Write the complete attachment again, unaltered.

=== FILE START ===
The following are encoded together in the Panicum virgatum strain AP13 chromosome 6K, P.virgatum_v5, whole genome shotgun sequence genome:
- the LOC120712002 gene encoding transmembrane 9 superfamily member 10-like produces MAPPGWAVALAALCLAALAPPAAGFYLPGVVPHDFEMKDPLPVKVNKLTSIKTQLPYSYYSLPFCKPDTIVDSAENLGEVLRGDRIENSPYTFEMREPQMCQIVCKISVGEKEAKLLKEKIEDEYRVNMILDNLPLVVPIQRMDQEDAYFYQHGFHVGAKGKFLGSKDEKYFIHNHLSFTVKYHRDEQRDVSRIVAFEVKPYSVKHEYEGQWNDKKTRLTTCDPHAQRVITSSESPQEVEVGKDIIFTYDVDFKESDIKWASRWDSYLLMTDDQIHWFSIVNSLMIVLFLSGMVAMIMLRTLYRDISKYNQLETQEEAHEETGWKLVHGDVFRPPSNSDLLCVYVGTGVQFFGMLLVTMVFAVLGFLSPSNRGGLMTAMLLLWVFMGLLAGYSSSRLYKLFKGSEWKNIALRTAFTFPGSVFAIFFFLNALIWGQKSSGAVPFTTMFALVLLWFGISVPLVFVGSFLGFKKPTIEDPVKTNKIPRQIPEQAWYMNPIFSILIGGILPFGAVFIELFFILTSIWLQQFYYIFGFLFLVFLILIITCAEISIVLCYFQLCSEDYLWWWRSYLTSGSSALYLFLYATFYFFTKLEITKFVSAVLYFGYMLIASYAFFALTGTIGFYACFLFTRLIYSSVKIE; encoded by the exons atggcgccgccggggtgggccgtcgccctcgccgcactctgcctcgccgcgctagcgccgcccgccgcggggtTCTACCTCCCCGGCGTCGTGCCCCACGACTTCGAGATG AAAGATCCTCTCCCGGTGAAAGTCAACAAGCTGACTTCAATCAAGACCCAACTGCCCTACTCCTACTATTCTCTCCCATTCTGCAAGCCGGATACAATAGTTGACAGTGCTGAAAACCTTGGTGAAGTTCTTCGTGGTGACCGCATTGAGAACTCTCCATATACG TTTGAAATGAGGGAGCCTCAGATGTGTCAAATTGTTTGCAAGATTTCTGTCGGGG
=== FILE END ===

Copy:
The following are encoded together in the Panicum virgatum strain AP13 chromosome 6K, P.virgatum_v5, whole genome shotgun sequence genome:
- the LOC120712002 gene encoding transmembrane 9 superfamily member 10-like produces MAPPGWAVALAALCLAALAPPAAGFYLPGVVPHDFEMKDPLPVKVNKLTSIKTQLPYSYYSLPFCKPDTIVDSAENLGEVLRGDRIENSPYTFEMREPQMCQIVCKISVGEKEAKLLKEKIEDEYRVNMILDNLPLVVPIQRMDQEDAYFYQHGFHVGAKGKFLGSKDEKYFIHNHLSFTVKYHRDEQRDVSRIVAFEVKPYSVKHEYEGQWNDKKTRLTTCDPHAQRVITSSESPQEVEVGKDIIFTYDVDFKESDIKWASRWDSYLLMTDDQIHWFSIVNSLMIVLFLSGMVAMIMLRTLYRDISKYNQLETQEEAHEETGWKLVHGDVFRPPSNSDLLCVYVGTGVQFFGMLLVTMVFAVLGFLSPSNRGGLMTAMLLLWVFMGLLAGYSSSRLYKLFKGSEWKNIALRTAFTFPGSVFAIFFFLNALIWGQKSSGAVPFTTMFALVLLWFGISVPLVFVGSFLGFKKPTIEDPVKTNKIPRQIPEQAWYMNPIFSILIGGILPFGAVFIELFFILTSIWLQQFYYIFGFLFLVFLILIITCAEISIVLCYFQLCSEDYLWWWRSYLTSGSSALYLFLYATFYFFTKLEITKFVSAVLYFGYMLIASYAFFALTGTIGFYACFLFTRLIYSSVKIE; encoded by the exons atggcgccgccggggtgggccgtcgccctcgccgcactctgcctcgccgcgctagcgccgcccgccgcggggtTCTACCTCCCCGGCGTCGTGCCCCACGACTTCGAGATG AAAGATCCTCTCCCGGTGAAAGTCAACAAGCTGACTTCAATCAAGACCCAACTGCCCTACTCCTACTATTCTCTCCCATTCTGCAAGCCGGATACAATAGTTGACAGTGCTGAAAACCTTGGTGAAGTTCTTCGTGGTGACCGCATTGAGAACTCTCCATATACG TTTGAAATGAGGGAGCCTCAGATGTGTCAAATTGTTTGCAAGATTTCTGTCGGGG